As every serious networking professionnal over there I definitely can’t live over a flat network.
Programmers too and most particularly IDA power-users but most of them don’t know it at this time.

VLANs break broadcast. It means that if 10 programmers are in the vlan number 10, 10 others are in the vlan number 20 and last 10 are in the vlan number 30, IDA will note refuse to start.

So, ask the network engineer if  VLANs are configured over the network and how they are designed (by department, by floor or by 802.1x) to save your users or upgrade your license before reaching maximum users limit!

And if no VLANs are present over the network ? Pay coffees to your network administrators while two weeks or so and ask him to type switchport protected command under interface-level configuration mode where your RJ45 cord is plugged. This command runs a cheap private vlan (PVLAN) which deny your host to receive broadcast message from layer 2 hosts (aka attached to the same switch).

IP Addresses of picture uploaders up for grabs, Imageshack fix it quickly [ - A Revolution is the Solution]

Posted: 27 Sep 2008 02:31 AM CDT

Apparently I had a bunch more of these holiday things leftover and decided to take the week off. However, it all went a bit sideways yesterday while I was looking for a particular image of something.

With a little playing around, I found you could fiddle with what seemed like any picture on Imageshack and grab the IP Address of the uploader. More here.

To their credit, Imageshack had it fixed in an hour which is pretty spectacular - from my experience, stuff like this can drag on for an age before anything is resolved.

Oh, and in case you were wondering about the image I was looking for:

Aaaargh., originally uploaded by Paperghost.

That's right, kids. Bruce Lee saved the Internet.

XKCD [Infosecurity.US]

Posted: 26 Sep 2008 06:01 PM CDT

Presentation from GOVCERT.NL 2008: Log Forensics [Anton Chuvakin Blog - "Security Warrior"]

Posted: 26 Sep 2008 05:45 PM CDT

While I am too busy too blog [I will explain why soon!], I wanted to give my readers some fun logging and security stuff to read.

So, I am releasing one of my favorite presentations, the one on log forensics, in its newest expanded form: "Logs for Incident Response and Forensics: Key Issues for GOVCERT.NL 2008"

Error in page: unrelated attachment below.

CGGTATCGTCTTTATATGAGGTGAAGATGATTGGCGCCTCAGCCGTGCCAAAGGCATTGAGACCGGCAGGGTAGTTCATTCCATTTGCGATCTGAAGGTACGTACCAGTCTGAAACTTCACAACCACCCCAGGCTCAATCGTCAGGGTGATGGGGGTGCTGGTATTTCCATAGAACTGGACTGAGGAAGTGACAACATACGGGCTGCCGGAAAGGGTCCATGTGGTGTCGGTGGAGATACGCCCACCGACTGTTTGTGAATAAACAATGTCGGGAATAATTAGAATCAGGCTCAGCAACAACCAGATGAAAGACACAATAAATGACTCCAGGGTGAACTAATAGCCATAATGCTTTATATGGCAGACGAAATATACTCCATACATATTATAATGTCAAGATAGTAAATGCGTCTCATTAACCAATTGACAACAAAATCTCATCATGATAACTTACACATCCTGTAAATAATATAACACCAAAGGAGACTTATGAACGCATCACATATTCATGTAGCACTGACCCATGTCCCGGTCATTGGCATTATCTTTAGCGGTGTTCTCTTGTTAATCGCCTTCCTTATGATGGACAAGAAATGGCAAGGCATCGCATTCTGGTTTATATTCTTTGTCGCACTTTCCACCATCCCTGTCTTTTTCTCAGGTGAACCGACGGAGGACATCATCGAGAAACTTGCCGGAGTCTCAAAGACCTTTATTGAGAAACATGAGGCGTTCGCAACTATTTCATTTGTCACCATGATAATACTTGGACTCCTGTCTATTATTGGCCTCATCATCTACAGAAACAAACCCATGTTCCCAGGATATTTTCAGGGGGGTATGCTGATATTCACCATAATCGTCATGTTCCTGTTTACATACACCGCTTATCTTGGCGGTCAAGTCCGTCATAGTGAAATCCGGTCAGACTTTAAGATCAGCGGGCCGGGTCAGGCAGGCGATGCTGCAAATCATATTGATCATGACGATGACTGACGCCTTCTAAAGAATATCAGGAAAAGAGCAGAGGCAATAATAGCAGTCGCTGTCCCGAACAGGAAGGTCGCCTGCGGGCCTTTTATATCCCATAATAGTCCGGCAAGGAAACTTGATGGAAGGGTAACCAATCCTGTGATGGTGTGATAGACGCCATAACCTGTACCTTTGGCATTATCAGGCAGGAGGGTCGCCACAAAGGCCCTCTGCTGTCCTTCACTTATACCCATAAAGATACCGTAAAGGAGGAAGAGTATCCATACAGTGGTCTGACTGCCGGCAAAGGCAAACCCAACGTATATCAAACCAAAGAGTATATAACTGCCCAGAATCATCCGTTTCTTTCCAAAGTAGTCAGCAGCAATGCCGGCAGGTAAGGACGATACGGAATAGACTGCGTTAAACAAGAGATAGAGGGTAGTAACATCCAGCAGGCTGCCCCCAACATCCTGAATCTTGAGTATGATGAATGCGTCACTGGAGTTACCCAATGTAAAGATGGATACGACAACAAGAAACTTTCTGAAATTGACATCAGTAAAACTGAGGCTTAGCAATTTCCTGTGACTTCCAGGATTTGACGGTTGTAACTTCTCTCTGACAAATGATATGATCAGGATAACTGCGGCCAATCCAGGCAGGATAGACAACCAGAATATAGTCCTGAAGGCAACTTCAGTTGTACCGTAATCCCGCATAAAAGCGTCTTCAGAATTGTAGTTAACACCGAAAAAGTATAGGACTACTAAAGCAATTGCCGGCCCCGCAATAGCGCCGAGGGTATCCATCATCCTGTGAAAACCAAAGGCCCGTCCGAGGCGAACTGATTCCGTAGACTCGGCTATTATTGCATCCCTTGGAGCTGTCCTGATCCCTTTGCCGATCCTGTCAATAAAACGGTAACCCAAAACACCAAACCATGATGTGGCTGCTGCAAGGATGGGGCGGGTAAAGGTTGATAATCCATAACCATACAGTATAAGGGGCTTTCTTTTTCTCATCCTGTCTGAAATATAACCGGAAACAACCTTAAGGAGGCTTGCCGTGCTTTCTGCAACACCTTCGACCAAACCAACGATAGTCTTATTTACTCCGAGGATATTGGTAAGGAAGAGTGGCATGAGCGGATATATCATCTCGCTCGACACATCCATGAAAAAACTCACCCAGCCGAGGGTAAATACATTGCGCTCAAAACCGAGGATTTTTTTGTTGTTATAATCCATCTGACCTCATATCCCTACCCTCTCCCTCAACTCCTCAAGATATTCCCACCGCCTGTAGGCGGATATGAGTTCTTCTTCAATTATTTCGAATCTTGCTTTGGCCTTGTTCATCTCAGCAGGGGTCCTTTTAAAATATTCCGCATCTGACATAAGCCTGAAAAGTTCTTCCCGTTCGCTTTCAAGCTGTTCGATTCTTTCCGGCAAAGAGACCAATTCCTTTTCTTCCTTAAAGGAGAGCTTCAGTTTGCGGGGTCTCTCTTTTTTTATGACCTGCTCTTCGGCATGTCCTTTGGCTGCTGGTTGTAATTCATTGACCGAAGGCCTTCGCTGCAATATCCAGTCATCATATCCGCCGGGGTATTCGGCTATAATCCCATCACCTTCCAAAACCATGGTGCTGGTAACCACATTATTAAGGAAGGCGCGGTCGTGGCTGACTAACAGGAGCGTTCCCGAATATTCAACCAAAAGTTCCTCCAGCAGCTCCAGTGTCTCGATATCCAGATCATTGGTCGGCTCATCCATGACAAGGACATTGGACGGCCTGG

Here it is also embedded below:


Possibly related:

La Guardia/NWA Airport Craziness [Digital Soapbox - Security, Risk & Data Protection Blog]

Posted: 26 Sep 2008 04:44 PM CDT

Update: From the pilot on my flight I got some light news... apparently that flight blew a tire and was stopped after it landed. *Whew!*

Hello folks this post is a little off-typic but as I sit here and stare out the Red Carpet Club window waiting for my 2hour late departing flight (gotta love La Guardia, eh?) I can see a NWA jet sitting out off of C concourse, with tons of emergency crews (3 fire trucks, police vehicles, and other various emergency vehicles as well as 3 busses) and lots of flashing lights but no movement from the plane. The plane is about 500' from the jetway, and there doesn't appear to be any immediate danger since other planes are buzzing about the area without issue.

Just thought I'd let everyone in on it, in case someone sees it on the news later. Weirdness.

Security Certifications [Malta Info Security]

Posted: 26 Sep 2008 01:03 PM CDT

Here I attempt to provide some information on some well known certifications and resources. In doing this, I hope to entice and encourage other individuals to look further into obtaining anyone of them.

Like most fields within IT, certification as a security professional helps to quantify the knowledge that an individual already has. But more important, it motivates individuals to learn new concepts. The following sections outline some of the more prestigious security certifications.

Updated article with CSSLP certification...
Continue reading "Security Certifications"

Estonian Defense Ministry Cybersecurity Strategy Published [Infosecurity.US]

Posted: 26 Sep 2008 12:09 PM CDT

The Estonian Ministry of Defense has published the country’s official Cybersecurity Strategy Document, available for download at the Estonian MOD, or via the Infosecurity.US Public Documents Repository link after the jump. The Republic of Estonia is a member of NATO, and an ally of the United States.

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Thanks plus a Hat Tip to Gadi Evron

[1] Estonia Ministry of Defense: Cybersecurity Strategy
[2] CIA Factbook: Estonia
[3] NATO: List of Members
[4] Estonia: The Government of the Republic of Estonia
[5] Infosecurity.US: Estonian Cybersecurity Strategy

Firefox 3.0.2 Released - Multiple Vulnerabilites Addressed [Infosecurity.US]

Posted: 26 Sep 2008 11:23 AM CDT

Mozilla has released Firefox 3.0.2 to address multiple vulnerabilities (evidently up to 11 bugs have been quashed). Ranging from security related exploitable vulnerabilities fixes, to usability modifications; testers at Infosecurity.US conclude, in fact, this release is a significant more robust product. Warranting, in our opinion, a greater than point release moniker. Kudos to Mozilla Foundation for the addition of new EV Roots.

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From Mozilla’s Release Notes: “Firefox 3.0.2 contains the following updates:

  • Fixed several security issues.
  • Fixed several stability issues.
  • Official releases for Sinhala and Slovene are now available.
  • Beta releases for Bengali, Galician, Hindi, Icelandic, Kannada, Marathi, Telugu, and Thai are available for testing.
  • Fixed a number of minor issues with the layout of certain web pages.
  • Fixed several theme issues that affected right-to-left locales.
  • Fixed issue that caused some users with customized toolbars to have their Back and Forward buttons go missing (bug 426026)
  • Add new Extended Validation (EV) roots to Firefox 3.0.2.